As I chopped down bamboo to build a pit-toilet in our village, I considered bamboo’s various and wonderful uses. I’d been reading about how the ingenious and half-mad Allie Fox, aka “Father”, put bamboo to effective use where his family lived in the Mosquito Coast of Honduras. One of his many successes was waterproofing their roof by overlapping split bamboo. I thought several times of singing “Under the bam, under the boo” just like the Fox family did, but I didn’t know the tune.
Not long after, a particularly hard rain poured down on the thatched roof of our hut and dripped in here and there. I found myself wishing we’d already converted it to Father’s bamboo-style. As the rain poured down on us, I read about how a torrential rain flooded the lagoon where Father and the Fox family lived in their makeshift driftwood hut, threatening to destroy their little lives there.
I read by candlelight and eagerly flipped the pages, excited to see what would happen next, as the mosquitos and other nighttime bugs worked their way through the cracks of the thin walls of our own hut. I wished I’d had a huge roll of mosquito netting the way the Fox family did when they first moved to Honduras, and I dreamed of mosquito-proofing our entire hut. When the Fox family no longer had their mosquito netting, Father set up little smoking pots to ward off the bugs as their hut-turned-boat worked its way upriver. I wondered which would be worse: smoke filling our hut, or bugs.
A day later, as I myself drifted across the river in a dug-out canoe, I thought about the ways that Father improved their local designs, and wondered what would work best for us. It got me thinking about bamboo again. Covered walkways between our huts would sure make it easier to deal with the relentless rain and mud.
To say that there were “parallels” between my life and the incredible story of the Fox family in Paul Theroux’s “Mosquito Coast” would be a gross understatement. Certainly not everything was the same. But for the first half of the book and more, I often felt like I was looking in a mirror; it was just so familiar!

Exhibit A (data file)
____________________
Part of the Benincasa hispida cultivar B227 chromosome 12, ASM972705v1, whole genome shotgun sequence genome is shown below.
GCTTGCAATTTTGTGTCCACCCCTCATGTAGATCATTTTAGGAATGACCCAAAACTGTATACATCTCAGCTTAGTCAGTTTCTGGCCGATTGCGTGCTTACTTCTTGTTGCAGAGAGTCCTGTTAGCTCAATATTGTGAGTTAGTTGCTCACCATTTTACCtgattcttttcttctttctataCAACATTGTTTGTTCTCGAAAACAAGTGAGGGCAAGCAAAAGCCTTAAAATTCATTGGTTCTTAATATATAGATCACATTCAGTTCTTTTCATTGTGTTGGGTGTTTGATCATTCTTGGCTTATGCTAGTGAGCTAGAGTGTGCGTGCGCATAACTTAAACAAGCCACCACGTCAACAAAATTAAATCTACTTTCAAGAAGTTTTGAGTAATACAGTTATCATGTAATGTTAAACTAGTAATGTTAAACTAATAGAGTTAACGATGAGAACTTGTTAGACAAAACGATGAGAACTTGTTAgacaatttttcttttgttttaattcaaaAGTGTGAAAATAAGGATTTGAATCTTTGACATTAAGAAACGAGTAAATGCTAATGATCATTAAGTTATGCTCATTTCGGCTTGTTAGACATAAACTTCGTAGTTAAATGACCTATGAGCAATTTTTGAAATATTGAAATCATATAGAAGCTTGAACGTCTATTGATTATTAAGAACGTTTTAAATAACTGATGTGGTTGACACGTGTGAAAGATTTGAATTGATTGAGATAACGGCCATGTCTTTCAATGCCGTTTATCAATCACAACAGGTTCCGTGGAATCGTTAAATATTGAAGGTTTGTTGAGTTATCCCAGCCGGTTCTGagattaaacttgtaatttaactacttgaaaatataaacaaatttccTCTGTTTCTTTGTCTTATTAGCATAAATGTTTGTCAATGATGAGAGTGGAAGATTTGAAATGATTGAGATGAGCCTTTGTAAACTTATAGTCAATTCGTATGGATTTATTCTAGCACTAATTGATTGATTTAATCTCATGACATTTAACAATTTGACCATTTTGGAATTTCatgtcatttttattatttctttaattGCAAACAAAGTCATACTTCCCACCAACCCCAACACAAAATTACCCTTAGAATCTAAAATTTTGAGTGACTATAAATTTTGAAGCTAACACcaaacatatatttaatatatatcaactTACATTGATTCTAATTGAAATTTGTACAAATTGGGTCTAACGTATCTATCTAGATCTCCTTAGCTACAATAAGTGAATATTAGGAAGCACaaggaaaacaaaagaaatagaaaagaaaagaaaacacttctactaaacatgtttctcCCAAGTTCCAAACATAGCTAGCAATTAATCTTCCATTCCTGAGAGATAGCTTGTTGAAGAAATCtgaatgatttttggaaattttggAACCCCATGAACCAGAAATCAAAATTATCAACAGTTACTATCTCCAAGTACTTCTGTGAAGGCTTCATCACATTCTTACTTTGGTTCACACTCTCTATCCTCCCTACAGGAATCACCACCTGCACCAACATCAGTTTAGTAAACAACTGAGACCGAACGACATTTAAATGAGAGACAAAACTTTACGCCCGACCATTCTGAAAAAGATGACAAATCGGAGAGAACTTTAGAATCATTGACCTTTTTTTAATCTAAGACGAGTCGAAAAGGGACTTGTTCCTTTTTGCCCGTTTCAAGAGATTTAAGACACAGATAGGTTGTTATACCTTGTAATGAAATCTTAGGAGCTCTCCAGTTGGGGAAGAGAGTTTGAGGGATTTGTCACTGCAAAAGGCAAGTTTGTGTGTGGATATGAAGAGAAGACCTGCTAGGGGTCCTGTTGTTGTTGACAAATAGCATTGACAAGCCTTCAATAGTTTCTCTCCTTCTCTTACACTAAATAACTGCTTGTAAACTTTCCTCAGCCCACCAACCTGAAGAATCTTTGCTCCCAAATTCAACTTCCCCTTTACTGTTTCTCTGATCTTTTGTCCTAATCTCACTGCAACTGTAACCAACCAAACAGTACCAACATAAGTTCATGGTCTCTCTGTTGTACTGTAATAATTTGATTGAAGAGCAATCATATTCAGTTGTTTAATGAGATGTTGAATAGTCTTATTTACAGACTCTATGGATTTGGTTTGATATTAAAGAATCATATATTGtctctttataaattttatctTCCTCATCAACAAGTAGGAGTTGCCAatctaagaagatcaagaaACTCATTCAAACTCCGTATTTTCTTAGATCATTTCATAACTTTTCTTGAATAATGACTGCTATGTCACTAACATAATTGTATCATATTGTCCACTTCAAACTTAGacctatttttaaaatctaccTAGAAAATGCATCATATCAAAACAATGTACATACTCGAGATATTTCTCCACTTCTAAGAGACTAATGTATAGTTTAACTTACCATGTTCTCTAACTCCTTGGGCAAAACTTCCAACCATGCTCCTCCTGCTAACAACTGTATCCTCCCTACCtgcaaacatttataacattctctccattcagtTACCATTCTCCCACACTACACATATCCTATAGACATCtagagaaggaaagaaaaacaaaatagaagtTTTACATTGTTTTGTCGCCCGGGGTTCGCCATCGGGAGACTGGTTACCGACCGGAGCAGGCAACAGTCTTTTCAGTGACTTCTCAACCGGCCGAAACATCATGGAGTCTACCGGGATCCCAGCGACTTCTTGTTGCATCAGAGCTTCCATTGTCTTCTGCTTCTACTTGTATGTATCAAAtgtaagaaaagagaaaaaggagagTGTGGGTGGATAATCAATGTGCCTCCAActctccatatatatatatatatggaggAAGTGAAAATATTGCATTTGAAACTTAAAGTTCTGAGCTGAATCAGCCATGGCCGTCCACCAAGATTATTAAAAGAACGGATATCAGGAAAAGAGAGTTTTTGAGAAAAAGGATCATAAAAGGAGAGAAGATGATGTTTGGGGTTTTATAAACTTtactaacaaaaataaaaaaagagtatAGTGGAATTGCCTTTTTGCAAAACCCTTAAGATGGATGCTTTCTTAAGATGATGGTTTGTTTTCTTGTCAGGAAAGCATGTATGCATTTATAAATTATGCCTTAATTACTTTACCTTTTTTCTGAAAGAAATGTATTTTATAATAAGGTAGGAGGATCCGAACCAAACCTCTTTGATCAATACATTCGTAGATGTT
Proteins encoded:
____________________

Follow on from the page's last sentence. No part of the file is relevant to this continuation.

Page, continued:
This is the premise: Allie Fox, who has a wife and four young kids, is a charismatic and incredibly smart engineer, technician, inventor, and all-around Renaissance Man. In that same sense he believes that America is in dire need of a rebirth, for a host of good reasons. And no matter how many hours he spends telling people about their problems every day, no one’s willing to listen to him. So, he does the only sensible thing a man in his position could do: he takes his whole family on the slow boat to his Promised Land, the remote jungles of the Mosquito Coast in Honduras. There, with his unique vision and cunning know-how, he’s free to rebuild society in his own image, working hard to turn the jungle into a paradise, and avoiding all the “scavengers” in America. His family follows him almost unquestioningly every step of the way, despite a host of foreboding warnings.
If you’re asking yourself, “how in the world does anyone’s life have any comparisons to that?” well let me tell you. Despite the many warnings we received along the way from various family members and friends, my wife and I packed up a few belongings and our newborn baby and moved across the world to the undeveloped island of Madagascar. Here we “live poor” by all American standards, whether in town or otherwise. And most of the time I spent reading Theroux’s “The Mosquito Coast”, we were living in a village next to a large river in the jungle here: no electricity, no running water, not even any water wells (one point in which we were significantly behind the Fox family in the Mosquito Coast).
The ostensible goal of our life here is to create a better life right in the middle of un-development and poverty, in the middle of the jungle too. And much like one of Father’s main ideas was to bring something new and transformative (ice) to the most remote people he could find, so we also believe we can bring transformation and new life to some of the most remote people left on earth. In the whole process, we hope to leave behind many of the flaws in American life and culture. We’re not content to rest in luxury, over-consumption, and the easy life that could be handed to us, but instead we were compelled to move across the globe and work hard to see a better life in this tiny corner of the planet. Like Father, I like being a “jack of all trades,” and I love growing my own food.